“First and foremost, we don’t think of them as customers. We think of them as members of our community.”
— Tina Sharkey
Susan Hobbs: Excellent. Your customers are new to you, right? How do you use data and how do you collect it, and what are you doing with it?
Tina Sharkey: First and foremost, we don’t think of them as customers. We think of them as members of our community. We are building a direct relationship with everybody that comes to brandless.com and we’re asking them to join us. I mean, not necessarily as a paid membership but join the movement that we’re on. In doing that, it sort of creates a different relationship from the beginning but we use data in lots of different ways.
Every gesture that anybody does into the Brandless experience, whether that’s through a search term, whether that’s through a click, whether that’s through an order, or whether that’s through basket analytics, we are trying to use that to actually create the most extraordinary experience both on the site in that moment but more importantly, considering how new we are, to actually use many of the search terms that people are looking for to say, oh, every day, let’s look at what the most popular search terms are of things that we might not have yet and that’s a way that we’re actually co-creating with the community where we are seeing, “Wow, they really want shampoo. That was the one of the most popular search terms from day one,” so we knew that when we launched our shampoo and clean beauty line that that would be very, very popular and as it turns out, yes, it was.
We also look at the data and analytics in terms of basket composition. It’s interesting that some of the products, when you’re in the supermarket business, it’s never about one product. It’s about the mission and then the trip, so if you can get the mission, like why did you come to the store, nobody leaves the store with one item. You want to get the trip. We’re saying, okay, well what are the trips that actually build a routine basket and then, how can we understand that by saying, oh, when people buy extra-virgin coconut oil organic, they are also likely to buy these things. Not only does it help us on the display layer show the consumer that people who like this also like this but it actually helps us build bundles and build different kinds of experiences, understanding what are, what I would call the gateway items.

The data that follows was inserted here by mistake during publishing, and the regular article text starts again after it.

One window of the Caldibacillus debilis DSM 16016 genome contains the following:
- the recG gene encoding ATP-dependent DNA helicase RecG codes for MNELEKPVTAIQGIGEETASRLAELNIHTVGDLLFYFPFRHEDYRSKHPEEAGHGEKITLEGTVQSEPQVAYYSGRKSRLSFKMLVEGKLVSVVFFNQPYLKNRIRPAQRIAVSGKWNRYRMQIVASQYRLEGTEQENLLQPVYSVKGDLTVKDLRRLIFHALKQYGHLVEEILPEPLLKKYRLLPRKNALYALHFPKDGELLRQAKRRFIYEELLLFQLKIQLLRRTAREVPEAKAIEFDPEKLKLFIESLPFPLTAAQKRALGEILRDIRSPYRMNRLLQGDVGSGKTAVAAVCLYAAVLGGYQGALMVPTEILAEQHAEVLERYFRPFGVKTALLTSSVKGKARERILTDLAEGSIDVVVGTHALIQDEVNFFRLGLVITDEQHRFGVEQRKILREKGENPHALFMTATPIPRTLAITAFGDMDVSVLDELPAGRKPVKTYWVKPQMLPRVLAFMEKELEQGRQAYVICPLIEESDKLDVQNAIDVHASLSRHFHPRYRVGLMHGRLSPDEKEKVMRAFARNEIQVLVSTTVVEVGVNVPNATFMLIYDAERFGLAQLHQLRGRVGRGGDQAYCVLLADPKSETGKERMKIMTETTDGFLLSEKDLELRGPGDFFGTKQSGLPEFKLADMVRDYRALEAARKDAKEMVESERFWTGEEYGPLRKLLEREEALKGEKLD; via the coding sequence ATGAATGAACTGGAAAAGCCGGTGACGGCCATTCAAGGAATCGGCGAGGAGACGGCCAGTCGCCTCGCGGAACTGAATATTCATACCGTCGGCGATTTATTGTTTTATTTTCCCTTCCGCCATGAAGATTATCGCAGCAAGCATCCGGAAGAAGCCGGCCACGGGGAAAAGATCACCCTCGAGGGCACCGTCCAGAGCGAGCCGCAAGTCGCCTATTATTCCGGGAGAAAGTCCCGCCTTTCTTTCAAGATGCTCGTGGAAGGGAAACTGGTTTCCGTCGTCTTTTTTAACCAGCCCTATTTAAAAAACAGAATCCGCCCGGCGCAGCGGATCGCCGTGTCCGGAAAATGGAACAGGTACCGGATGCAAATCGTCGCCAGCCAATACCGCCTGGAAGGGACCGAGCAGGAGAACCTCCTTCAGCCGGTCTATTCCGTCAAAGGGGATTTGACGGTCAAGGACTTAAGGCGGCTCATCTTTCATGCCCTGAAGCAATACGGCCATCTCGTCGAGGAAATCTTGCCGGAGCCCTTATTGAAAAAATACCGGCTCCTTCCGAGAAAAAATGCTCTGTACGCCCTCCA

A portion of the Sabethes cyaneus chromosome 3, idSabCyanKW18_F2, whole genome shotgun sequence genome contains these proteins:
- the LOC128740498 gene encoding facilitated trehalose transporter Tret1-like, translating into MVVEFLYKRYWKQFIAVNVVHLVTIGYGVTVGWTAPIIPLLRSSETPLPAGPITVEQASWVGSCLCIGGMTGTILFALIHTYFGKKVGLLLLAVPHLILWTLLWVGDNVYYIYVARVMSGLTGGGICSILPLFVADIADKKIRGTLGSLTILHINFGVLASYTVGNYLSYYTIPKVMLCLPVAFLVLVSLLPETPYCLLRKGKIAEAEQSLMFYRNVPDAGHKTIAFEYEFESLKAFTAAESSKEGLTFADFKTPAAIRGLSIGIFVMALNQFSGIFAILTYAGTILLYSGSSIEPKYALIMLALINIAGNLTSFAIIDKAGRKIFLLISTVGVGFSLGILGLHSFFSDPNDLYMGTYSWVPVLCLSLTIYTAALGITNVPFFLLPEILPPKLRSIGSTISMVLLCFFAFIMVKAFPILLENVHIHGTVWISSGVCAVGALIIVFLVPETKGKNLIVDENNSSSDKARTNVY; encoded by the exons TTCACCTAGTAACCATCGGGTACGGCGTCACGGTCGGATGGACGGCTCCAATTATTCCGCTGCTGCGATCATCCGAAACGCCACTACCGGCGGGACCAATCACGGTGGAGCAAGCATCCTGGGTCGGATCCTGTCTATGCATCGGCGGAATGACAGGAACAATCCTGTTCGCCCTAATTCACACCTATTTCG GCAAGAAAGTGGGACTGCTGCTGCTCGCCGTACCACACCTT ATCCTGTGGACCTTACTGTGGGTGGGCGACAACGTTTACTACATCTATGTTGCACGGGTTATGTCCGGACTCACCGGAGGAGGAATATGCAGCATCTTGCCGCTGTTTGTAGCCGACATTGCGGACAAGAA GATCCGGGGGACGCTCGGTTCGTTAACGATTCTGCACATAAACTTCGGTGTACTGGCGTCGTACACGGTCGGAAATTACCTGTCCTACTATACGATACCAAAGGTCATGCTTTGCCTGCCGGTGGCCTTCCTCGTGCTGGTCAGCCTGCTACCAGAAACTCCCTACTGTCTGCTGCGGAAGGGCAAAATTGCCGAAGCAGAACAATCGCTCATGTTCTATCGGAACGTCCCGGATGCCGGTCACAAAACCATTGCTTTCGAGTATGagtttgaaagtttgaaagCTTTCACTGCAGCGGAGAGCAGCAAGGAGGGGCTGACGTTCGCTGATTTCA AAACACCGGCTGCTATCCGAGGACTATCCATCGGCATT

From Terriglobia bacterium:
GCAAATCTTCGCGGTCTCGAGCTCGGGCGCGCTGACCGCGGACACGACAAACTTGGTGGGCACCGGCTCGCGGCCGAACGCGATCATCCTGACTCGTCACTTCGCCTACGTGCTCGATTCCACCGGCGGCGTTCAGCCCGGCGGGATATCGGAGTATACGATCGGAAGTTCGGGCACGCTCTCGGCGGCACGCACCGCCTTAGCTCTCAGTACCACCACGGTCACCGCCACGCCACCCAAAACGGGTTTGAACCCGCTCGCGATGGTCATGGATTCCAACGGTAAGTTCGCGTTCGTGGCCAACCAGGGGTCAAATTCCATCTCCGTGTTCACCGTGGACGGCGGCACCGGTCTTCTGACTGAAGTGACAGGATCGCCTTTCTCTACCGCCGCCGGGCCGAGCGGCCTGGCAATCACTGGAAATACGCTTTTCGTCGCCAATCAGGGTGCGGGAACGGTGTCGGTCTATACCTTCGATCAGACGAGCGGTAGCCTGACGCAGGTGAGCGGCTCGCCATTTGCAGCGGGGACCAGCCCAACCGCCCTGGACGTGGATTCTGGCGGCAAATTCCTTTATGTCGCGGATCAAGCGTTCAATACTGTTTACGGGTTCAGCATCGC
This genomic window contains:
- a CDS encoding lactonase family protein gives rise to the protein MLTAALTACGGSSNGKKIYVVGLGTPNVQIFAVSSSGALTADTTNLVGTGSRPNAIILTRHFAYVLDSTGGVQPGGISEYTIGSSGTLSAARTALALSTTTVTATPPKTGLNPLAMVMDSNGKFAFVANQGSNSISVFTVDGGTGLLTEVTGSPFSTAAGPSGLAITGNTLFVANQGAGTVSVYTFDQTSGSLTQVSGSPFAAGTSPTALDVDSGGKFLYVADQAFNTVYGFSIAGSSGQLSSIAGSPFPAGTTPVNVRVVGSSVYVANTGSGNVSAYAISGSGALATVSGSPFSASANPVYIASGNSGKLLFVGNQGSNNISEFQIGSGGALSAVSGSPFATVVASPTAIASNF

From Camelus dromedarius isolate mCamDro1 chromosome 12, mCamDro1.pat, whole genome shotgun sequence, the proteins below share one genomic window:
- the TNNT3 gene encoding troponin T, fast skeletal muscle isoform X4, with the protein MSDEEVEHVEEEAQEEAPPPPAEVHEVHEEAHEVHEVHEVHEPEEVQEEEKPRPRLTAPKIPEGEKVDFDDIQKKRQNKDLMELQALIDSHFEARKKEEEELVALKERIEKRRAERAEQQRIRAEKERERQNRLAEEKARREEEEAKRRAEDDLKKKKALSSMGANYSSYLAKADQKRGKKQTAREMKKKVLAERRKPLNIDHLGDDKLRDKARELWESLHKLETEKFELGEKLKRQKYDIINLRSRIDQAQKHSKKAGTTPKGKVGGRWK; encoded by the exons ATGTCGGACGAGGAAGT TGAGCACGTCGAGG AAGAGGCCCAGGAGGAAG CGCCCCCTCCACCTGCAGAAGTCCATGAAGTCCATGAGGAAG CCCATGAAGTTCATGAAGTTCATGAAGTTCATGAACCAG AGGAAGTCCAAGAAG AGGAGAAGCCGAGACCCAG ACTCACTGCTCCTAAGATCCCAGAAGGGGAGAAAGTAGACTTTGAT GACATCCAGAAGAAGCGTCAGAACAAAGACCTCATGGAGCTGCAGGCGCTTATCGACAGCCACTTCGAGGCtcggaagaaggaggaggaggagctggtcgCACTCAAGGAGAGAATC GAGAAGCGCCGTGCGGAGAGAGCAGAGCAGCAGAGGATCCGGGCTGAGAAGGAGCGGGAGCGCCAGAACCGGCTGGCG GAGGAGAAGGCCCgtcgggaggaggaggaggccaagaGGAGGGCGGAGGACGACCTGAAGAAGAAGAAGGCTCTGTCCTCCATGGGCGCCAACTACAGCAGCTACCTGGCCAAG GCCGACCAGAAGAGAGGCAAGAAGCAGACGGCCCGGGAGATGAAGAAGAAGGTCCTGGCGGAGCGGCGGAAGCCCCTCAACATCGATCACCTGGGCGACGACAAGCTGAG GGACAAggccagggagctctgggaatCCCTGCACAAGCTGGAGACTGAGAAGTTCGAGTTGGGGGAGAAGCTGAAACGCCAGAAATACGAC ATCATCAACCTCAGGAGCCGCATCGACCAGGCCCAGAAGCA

Then outside of our walls, when we are in social media, when we’re in our community conversations, when we are showing people different types of things, we know what those gateway items are and we sort of encourage people to try those because we know that might lead to a repeat or a different kind of basket experience.
Susan Hobbs: Okay. Ryan, you talked about data and it seemed like it was in bringing customers into the store but Kroger currently has over 3,000 physical stores with more than eight million customers who come through them every day, so how does this data that you have improve their experience once they’re inside?
Ryan Kean: Yep. We’re trying a lot of different things. This is really an exceptionally exciting time for us in retail. Obviously, there’s a lot of pressures on us as we all know. I don’t need to go there-
Susan Hobbs: Oh, but we will.
Ryan Kean: I figured. Really, it’s an exciting time for us because then we can try to drive greater technology and use the data to have a greater experience for the customer. A couple of things that we’re really focused in on, one is something called the digital edge. This is a video shelf edge. It’s about four inches high. We’ll put it on end caps, center of an aisle and it can run full motion video, so people can run ads on it. If we connect to your phone, we know that you are gluten-free, then flag gluten-free things as you’re coming down the aisle, so trying to have a greater connection to the customer on an individual basis when you’re in the store.